What is a RoRo Truck, and why is Volvo building one?

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Volvo Penta has teamed up with the port equipment experts at MOL to develop a forward-looking, 4×4 electric RoRo at the Port of Ghent. It’s news exciting enough to make this reporter ask: what is a RoRo truck?

“RoRo” is an affectionate term for a “roll-on, roll-off” terminal truck. Primarily used at shipping terminals, logistics centers, or rail yards, these vehicles are typically torquey, powerful Class 8 tractors that are purpose-built to handle extreme payloads in all weather conditions, plus the consistent high g-forces associated with hitching up to a heavy trailer up to 100 times in a single shift. Oh– and they have to do that over several shifts per day.

Sometimes yard dogs, yard hostlers, or terminal trucks, these vehicles are a perfect use case for low-maintenance, high-torque electric motors – and this latest one from MOL and Volvo might be even perfect-er, thanks to a 4WD powertrain that gives the truck extra traction on the potentially wet, slippery ramps in an around the Port of Ghent, a strategic European shipping hub.

“The technical progress achieved through our collaboration with Volvo Penta in creating the full electric 4×4 RME225 terminal tractor demonstrates our efforts to expand our range of new emission-free vehicles specifically for the rigorous needs of heavy-duty port equipment,” says Conrad Verplancke, a sales engineer from MOL. “We’re ensuring that it performs reliably, efficiently, and effectively in real-life operational scenarios.”

The truck itself features a fully electric Volvo Penta driveline consisting of three battery packs totaling 270 kWh of installed energy, an EPT802 gearbox, and two, 200 kW drive motors (one on each axle). A separate, 50 kW motor powers the truck’s hydraulic systems and fifth wheel.

Also: CCS DC fast charging

CCS charging in the RoRo; via Volvo Penta.

Volvo Penta‘s close ties with Volvo Trucks, CE, and Volvo Cars means that these RoRos have access to those companies’ charging tech. As such, the new MOL-developed tractors have access to both L2 and DCFC though the CCS standard.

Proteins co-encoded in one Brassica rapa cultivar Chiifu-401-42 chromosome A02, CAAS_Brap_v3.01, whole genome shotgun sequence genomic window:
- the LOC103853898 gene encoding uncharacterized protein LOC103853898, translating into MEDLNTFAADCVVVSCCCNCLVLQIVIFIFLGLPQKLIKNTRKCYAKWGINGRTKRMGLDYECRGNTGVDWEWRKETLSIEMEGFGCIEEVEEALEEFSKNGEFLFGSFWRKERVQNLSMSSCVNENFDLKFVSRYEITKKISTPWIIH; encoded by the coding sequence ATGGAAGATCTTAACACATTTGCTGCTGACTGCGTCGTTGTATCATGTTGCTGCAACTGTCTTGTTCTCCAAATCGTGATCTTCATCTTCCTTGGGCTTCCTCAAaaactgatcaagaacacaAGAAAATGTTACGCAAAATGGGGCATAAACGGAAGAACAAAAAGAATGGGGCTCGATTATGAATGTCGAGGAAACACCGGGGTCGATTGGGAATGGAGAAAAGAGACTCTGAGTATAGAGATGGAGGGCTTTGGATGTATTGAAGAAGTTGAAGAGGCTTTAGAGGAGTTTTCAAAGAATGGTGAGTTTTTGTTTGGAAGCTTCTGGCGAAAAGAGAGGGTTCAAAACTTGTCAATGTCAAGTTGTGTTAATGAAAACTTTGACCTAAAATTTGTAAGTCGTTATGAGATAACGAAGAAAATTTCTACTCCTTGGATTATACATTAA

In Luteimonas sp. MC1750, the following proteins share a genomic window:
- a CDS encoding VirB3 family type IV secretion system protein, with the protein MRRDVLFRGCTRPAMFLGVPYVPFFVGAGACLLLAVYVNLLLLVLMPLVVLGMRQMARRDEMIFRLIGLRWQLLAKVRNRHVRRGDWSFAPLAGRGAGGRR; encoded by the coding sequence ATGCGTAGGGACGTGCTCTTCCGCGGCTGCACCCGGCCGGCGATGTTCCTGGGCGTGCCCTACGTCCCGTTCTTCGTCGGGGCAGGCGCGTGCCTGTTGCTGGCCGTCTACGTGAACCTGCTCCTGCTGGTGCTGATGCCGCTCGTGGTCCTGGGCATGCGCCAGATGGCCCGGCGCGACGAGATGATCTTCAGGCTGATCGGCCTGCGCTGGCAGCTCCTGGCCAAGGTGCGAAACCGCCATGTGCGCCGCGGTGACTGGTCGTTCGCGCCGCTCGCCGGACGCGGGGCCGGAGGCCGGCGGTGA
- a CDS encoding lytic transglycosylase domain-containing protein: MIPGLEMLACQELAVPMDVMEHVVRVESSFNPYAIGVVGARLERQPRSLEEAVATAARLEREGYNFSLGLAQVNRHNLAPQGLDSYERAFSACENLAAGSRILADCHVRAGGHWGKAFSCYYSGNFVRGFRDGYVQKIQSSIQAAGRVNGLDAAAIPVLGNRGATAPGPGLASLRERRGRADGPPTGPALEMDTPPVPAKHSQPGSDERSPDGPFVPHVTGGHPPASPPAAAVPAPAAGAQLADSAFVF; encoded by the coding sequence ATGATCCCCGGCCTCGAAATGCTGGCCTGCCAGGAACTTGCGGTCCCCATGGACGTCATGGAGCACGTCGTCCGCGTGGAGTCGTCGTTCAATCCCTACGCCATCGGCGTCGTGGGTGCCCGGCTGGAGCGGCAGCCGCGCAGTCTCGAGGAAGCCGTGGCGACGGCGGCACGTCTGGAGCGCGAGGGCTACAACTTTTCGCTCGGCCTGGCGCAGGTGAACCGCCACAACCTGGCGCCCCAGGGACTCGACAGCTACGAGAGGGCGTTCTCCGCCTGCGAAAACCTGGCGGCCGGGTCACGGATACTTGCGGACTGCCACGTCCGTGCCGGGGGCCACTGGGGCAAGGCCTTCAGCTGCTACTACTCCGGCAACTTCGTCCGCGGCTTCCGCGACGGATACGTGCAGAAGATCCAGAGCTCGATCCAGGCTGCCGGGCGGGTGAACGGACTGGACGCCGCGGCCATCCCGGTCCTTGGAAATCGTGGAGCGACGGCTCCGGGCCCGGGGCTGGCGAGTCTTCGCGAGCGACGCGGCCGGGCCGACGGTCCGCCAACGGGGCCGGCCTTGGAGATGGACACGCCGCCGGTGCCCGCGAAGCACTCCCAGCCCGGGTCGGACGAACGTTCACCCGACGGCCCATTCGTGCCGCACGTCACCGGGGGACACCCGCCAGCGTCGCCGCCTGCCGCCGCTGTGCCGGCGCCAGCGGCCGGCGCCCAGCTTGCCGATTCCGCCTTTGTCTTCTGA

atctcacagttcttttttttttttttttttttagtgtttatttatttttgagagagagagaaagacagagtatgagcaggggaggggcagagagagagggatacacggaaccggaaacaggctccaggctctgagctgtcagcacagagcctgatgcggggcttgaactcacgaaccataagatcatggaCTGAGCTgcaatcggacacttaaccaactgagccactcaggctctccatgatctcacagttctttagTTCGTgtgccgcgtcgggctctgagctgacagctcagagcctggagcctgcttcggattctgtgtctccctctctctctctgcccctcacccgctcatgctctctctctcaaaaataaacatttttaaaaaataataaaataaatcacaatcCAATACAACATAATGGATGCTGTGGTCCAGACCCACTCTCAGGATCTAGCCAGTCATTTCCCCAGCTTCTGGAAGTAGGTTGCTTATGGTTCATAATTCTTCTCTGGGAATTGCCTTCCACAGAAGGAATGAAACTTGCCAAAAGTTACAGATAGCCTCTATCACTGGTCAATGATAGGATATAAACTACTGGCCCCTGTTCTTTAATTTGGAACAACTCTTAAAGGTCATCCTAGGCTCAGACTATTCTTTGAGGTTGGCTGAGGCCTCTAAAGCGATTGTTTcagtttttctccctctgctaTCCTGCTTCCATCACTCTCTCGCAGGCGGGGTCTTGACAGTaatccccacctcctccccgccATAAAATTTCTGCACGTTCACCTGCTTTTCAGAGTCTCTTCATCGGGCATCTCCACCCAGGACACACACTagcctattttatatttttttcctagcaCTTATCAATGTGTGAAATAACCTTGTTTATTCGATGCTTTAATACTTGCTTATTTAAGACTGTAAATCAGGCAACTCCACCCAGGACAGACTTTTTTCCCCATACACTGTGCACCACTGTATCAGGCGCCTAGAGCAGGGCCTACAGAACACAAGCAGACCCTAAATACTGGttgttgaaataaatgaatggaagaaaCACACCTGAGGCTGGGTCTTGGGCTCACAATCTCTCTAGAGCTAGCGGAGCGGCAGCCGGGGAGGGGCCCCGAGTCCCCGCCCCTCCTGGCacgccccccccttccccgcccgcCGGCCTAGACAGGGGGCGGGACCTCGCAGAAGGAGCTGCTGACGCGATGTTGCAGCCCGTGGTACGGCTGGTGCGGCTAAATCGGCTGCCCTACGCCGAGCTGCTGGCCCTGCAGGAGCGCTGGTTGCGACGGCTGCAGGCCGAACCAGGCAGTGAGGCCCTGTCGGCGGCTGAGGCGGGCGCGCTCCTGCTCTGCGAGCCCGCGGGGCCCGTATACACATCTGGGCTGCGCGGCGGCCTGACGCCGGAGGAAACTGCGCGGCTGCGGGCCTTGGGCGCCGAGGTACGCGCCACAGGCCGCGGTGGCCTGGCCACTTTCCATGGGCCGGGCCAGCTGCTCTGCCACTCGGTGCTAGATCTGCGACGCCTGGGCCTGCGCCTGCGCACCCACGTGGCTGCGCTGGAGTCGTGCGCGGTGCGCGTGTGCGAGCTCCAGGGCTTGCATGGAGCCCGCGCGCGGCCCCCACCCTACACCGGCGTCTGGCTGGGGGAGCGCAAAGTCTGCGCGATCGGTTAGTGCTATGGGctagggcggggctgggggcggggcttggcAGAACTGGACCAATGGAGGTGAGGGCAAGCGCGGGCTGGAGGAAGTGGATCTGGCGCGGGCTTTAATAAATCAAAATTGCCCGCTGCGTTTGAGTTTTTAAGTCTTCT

That ability to offer a single type of charger that can serve not just the terminal tractors, but any other Volvo equipment and vehicles that happen to be around the port means greater parts standardization and fleet integration for fleet managers who are trying to future-proof their site’s infrastructure needs for the next five, ten, or more years. That means lower costs and, presumably, higher uptimes.

“The value of electrification extends beyond the initial technology investment,” explains Jeroen Overvelde, area sales manager at Volvo Penta. “The full electric tractor matches its diesel counterparts in performance, with potentially higher acceleration rates and available torque on the RME225. Success hinges on delivering superior performance and optimizing total cost of ownership.”

Electrek’s Take

Volvo Penta RoRo on the job; via MOL.

Terminal tractors really are an ideal application for electrification, and companies like DHL favorite Orange EV have spent more than a decade proving that in the marketplace. And, while Orange may have a head start in the EV space, there’s no question that these 4×4 yard dogs from Volvo could prove to be some real competition if they ever come stateside.

That said, competition typically improves the breed, and more electrification at America’s ports is only going to mean better working and living conditions for the people who work and live near those ports. As such, new entries into this space can only be a good thing for consumers.

We recently had a chance to interview Orange EV founder, Kurt Neutgens, on the Heavy Equipment Podcast, where he explained the benefits of BEVs in ports and terminals with a lot more eloquence and aplomb than I could. Give that a listen, below, then head down to the comments section at the bottom of the page to let us know what you think of Volvo entering the RoRo market.



SOURCE | IMAGES: Volvo Penta.

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